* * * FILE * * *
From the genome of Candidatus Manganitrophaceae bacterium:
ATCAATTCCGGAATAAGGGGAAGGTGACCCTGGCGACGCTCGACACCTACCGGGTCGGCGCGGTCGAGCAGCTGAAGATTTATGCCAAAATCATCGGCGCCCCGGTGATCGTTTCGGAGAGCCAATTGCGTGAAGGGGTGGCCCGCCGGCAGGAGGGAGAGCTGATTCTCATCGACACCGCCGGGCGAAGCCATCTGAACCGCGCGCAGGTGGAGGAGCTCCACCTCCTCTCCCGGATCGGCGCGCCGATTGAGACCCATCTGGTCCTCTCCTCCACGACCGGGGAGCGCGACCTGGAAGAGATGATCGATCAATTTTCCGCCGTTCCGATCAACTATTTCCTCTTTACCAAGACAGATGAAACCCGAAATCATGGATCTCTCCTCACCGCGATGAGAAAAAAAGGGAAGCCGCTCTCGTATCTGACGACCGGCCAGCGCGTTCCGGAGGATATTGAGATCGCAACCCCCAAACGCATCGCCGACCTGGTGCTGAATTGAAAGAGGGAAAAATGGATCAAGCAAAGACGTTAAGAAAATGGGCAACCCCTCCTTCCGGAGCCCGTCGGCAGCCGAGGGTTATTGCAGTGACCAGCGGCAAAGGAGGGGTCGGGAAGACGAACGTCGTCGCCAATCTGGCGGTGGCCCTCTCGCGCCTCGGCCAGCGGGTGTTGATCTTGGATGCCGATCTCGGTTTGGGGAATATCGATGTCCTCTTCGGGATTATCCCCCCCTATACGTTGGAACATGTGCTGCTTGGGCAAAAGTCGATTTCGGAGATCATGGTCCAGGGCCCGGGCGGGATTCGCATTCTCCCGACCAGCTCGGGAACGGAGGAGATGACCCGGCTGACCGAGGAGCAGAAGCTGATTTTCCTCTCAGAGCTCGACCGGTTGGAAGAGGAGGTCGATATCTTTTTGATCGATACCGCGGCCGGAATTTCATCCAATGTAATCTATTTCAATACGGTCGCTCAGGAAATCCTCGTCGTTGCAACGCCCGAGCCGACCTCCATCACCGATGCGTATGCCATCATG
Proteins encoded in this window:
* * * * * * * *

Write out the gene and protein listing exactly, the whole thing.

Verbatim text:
From the genome of Candidatus Manganitrophaceae bacterium:
ATCAATTCCGGAATAAGGGGAAGGTGACCCTGGCGACGCTCGACACCTACCGGGTCGGCGCGGTCGAGCAGCTGAAGATTTATGCCAAAATCATCGGCGCCCCGGTGATCGTTTCGGAGAGCCAATTGCGTGAAGGGGTGGCCCGCCGGCAGGAGGGAGAGCTGATTCTCATCGACACCGCCGGGCGAAGCCATCTGAACCGCGCGCAGGTGGAGGAGCTCCACCTCCTCTCCCGGATCGGCGCGCCGATTGAGACCCATCTGGTCCTCTCCTCCACGACCGGGGAGCGCGACCTGGAAGAGATGATCGATCAATTTTCCGCCGTTCCGATCAACTATTTCCTCTTTACCAAGACAGATGAAACCCGAAATCATGGATCTCTCCTCACCGCGATGAGAAAAAAAGGGAAGCCGCTCTCGTATCTGACGACCGGCCAGCGCGTTCCGGAGGATATTGAGATCGCAACCCCCAAACGCATCGCCGACCTGGTGCTGAATTGAAAGAGGGAAAAATGGATCAAGCAAAGACGTTAAGAAAATGGGCAACCCCTCCTTCCGGAGCCCGTCGGCAGCCGAGGGTTATTGCAGTGACCAGCGGCAAAGGAGGGGTCGGGAAGACGAACGTCGTCGCCAATCTGGCGGTGGCCCTCTCGCGCCTCGGCCAGCGGGTGTTGATCTTGGATGCCGATCTCGGTTTGGGGAATATCGATGTCCTCTTCGGGATTATCCCCCCCTATACGTTGGAACATGTGCTGCTTGGGCAAAAGTCGATTTCGGAGATCATGGTCCAGGGCCCGGGCGGGATTCGCATTCTCCCGACCAGCTCGGGAACGGAGGAGATGACCCGGCTGACCGAGGAGCAGAAGCTGATTTTCCTCTCAGAGCTCGACCGGTTGGAAGAGGAGGTCGATATCTTTTTGATCGATACCGCGGCCGGAATTTCATCCAATGTAATCTATTTCAATACGGTCGCTCAGGAAATCCTCGTCGTTGCAACGCCCGAGCCGACCTCCATCACCGATGCGTATGCCATCATG
Proteins encoded in this window: